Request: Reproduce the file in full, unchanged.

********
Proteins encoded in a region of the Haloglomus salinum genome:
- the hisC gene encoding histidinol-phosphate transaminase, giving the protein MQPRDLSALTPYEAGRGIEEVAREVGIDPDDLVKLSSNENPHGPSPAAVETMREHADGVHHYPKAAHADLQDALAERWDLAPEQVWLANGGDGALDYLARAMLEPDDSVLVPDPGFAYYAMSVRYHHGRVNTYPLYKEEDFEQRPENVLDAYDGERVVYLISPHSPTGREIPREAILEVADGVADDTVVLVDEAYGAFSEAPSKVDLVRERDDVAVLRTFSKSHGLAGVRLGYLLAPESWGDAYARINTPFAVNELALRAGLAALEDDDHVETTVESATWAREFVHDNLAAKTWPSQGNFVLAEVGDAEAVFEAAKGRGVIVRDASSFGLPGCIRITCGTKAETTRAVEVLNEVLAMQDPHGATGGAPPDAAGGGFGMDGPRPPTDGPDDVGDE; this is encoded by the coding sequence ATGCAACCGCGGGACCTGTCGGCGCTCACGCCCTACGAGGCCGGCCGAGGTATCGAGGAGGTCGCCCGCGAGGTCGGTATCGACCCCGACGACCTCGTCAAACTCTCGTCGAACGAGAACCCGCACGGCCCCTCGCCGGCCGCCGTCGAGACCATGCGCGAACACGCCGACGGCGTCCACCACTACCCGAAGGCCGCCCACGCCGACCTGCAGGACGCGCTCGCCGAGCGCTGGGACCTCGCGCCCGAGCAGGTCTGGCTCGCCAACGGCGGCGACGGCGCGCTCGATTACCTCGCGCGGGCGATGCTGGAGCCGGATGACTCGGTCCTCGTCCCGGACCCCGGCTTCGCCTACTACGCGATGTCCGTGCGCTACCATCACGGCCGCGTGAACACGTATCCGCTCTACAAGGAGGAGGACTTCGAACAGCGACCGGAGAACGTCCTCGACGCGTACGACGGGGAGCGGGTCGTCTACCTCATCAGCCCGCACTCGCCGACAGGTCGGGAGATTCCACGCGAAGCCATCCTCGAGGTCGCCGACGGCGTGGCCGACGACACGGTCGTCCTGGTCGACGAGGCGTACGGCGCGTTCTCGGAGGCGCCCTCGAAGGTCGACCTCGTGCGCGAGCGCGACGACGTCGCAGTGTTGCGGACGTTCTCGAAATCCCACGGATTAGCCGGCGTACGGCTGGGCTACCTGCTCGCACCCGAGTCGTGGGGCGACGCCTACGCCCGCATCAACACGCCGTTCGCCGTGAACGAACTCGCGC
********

Proteins encoded in a region of the Haloglomus salinum genome:
- the hisC gene encoding histidinol-phosphate transaminase, giving the protein MQPRDLSALTPYEAGRGIEEVAREVGIDPDDLVKLSSNENPHGPSPAAVETMREHADGVHHYPKAAHADLQDALAERWDLAPEQVWLANGGDGALDYLARAMLEPDDSVLVPDPGFAYYAMSVRYHHGRVNTYPLYKEEDFEQRPENVLDAYDGERVVYLISPHSPTGREIPREAILEVADGVADDTVVLVDEAYGAFSEAPSKVDLVRERDDVAVLRTFSKSHGLAGVRLGYLLAPESWGDAYARINTPFAVNELALRAGLAALEDDDHVETTVESATWAREFVHDNLAAKTWPSQGNFVLAEVGDAEAVFEAAKGRGVIVRDASSFGLPGCIRITCGTKAETTRAVEVLNEVLAMQDPHGATGGAPPDAAGGGFGMDGPRPPTDGPDDVGDE; this is encoded by the coding sequence ATGCAACCGCGGGACCTGTCGGCGCTCACGCCCTACGAGGCCGGCCGAGGTATCGAGGAGGTCGCCCGCGAGGTCGGTATCGACCCCGACGACCTCGTCAAACTCTCGTCGAACGAGAACCCGCACGGCCCCTCGCCGGCCGCCGTCGAGACCATGCGCGAACACGCCGACGGCGTCCACCACTACCCGAAGGCCGCCCACGCCGACCTGCAGGACGCGCTCGCCGAGCGCTGGGACCTCGCGCCCGAGCAGGTCTGGCTCGCCAACGGCGGCGACGGCGCGCTCGATTACCTCGCGCGGGCGATGCTGGAGCCGGATGACTCGGTCCTCGTCCCGGACCCCGGCTTCGCCTACTACGCGATGTCCGTGCGCTACCATCACGGCCGCGTGAACACGTATCCGCTCTACAAGGAGGAGGACTTCGAACAGCGACCGGAGAACGTCCTCGACGCGTACGACGGGGAGCGGGTCGTCTACCTCATCAGCCCGCACTCGCCGACAGGTCGGGAGATTCCACGCGAAGCCATCCTCGAGGTCGCCGACGGCGTGGCCGACGACACGGTCGTCCTGGTCGACGAGGCGTACGGCGCGTTCTCGGAGGCGCCCTCGAAGGTCGACCTCGTGCGCGAGCGCGACGACGTCGCAGTGTTGCGGACGTTCTCGAAATCCCACGGATTAGCCGGCGTACGGCTGGGCTACCTGCTCGCACCCGAGTCGTGGGGCGACGCCTACGCCCGCATCAACACGCCGTTCGCCGTGAACGAACTCGCGC